Customer's Cat Prone to Fits: A Case Study
Mrs P Desperately Needed A Holiday....Mrs P's husband had been ill for some time and she had felt the stress and strain of looking after him. He had finished his treatment and was now well enough to consider a short holiday. They had always loved Cornwall and Mrs P had looked online and found the ideal location for a week away. Her only problem was Pebbles, their nine year old cat. Ten months previously Pebbles had had a fit. He had laid on his side twitching and making running movements. At first Mrs P thought he was having a dream, but when she called and touched him there had been no response and she had panicked. After a couple of minutes Pebbles came out of the fit and seemed perfectly normal but Mrs P made an appointment with the vet.
The Veterinary's OpinionPebbles had many tests with no conclusive outcome. The tests seem to confirm that Pebbles was not suffering from epilepsy. Fits can be caused by abnormal brain activity, a head injury or even a birth defect. There could be an underlying medical condition but unless other symptoms were noticed Mrs P was advised to keep a watch on Pebbles. She was given some tablets to administer if Pebbles had another fit, but the fit lasted more than two or three minutes it would be imperative to get Pebbles to the vet as an emergency. Pebbles seemed perfectly healthy and the only time he had shown signs of having another fit was six months previously and Mrs P had been able to give him his medication.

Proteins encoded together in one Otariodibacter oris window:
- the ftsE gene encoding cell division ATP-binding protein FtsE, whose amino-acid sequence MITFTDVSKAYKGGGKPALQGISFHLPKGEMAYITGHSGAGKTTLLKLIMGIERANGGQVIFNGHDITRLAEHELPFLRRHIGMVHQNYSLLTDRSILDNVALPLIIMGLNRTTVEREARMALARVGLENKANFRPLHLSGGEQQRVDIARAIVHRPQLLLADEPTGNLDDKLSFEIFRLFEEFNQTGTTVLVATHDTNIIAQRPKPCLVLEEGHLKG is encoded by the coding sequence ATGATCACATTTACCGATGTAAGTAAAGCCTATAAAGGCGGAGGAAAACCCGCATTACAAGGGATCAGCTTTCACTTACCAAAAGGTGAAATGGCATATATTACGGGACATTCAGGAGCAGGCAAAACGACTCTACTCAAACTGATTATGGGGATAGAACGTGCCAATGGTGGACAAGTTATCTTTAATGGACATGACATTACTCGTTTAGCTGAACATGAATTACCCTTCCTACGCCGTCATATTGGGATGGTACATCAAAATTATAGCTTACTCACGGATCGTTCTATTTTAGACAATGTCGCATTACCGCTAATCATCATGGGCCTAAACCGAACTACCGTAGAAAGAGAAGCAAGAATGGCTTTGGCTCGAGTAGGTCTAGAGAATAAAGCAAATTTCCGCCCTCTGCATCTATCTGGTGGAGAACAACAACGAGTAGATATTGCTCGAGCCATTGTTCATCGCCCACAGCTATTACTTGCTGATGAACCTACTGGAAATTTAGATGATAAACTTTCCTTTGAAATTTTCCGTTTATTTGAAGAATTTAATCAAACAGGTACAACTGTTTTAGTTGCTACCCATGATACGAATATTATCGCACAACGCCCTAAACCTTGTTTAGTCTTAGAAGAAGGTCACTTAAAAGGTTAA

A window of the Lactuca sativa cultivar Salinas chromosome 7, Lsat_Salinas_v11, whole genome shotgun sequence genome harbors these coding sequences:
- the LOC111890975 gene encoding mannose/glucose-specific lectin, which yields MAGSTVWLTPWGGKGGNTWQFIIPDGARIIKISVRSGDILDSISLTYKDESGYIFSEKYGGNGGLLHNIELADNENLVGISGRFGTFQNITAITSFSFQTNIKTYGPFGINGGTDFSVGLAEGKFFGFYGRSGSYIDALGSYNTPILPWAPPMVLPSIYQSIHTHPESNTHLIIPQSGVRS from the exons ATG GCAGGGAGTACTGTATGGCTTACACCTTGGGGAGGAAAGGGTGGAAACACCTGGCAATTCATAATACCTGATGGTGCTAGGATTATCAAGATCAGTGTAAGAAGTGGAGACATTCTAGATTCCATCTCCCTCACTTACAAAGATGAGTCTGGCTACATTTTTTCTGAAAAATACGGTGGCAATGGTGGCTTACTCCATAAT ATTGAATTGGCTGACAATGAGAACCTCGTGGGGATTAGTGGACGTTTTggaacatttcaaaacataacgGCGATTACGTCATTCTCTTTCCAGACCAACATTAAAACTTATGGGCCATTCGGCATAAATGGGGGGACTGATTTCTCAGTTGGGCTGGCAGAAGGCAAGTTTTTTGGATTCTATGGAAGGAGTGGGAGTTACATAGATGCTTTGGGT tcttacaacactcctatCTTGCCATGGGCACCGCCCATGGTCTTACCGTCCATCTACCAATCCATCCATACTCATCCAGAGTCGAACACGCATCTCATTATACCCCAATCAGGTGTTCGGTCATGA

How To Find The Right CatteryMrs P's neighbour always took her cat to a local cattery and she highly recommended them. Mrs P made an appointment with the cattery owner to discuss Pebbles's case. The cattery owner was very helpful and said she would be prepared to give Pebbles his medication if needed but she explained that there was not 24 hour surveillance in the cattery. She could promise to check on Pebbles every hour or so but if he had a fit in between visits she would have no way of knowing. She suggested that Mrs P should try to find a cattery with monitoring facilities or perhaps leave Pebbles with the vet. Some Veterinary Surgeries will take old or infirm cats, or cats with special needs, for short breaks.
Making The Right Decision.Mrs P was very impressed with the honesty of the cattery owner and did as she suggested and phoned other catteries, but none had 24 hour monitoring facilities. She didn't really want to leave Pebbles at the vets as he would be confined to a small cage. Most of the time Pebbles was fine and when at home he was not monitored 24/7. There were times when she was out for several hours shopping.
Pebbles was an outdoor cat and liked his freedom and she had to accept that if he had a fit while outside, she would never know. She decided to leave him with the cattery that she had visited. She had to sign a form absolving the owner of all responsibility if Pebbles died while he was boarded. The cattery owner explained to her that this was common practice and not just for Pebbles. She suggested that Mrs P should phone whenever she felt anxious to check that Pebbles was alright. Mrs P left her mobile number and her neighbours number just in case it was needed.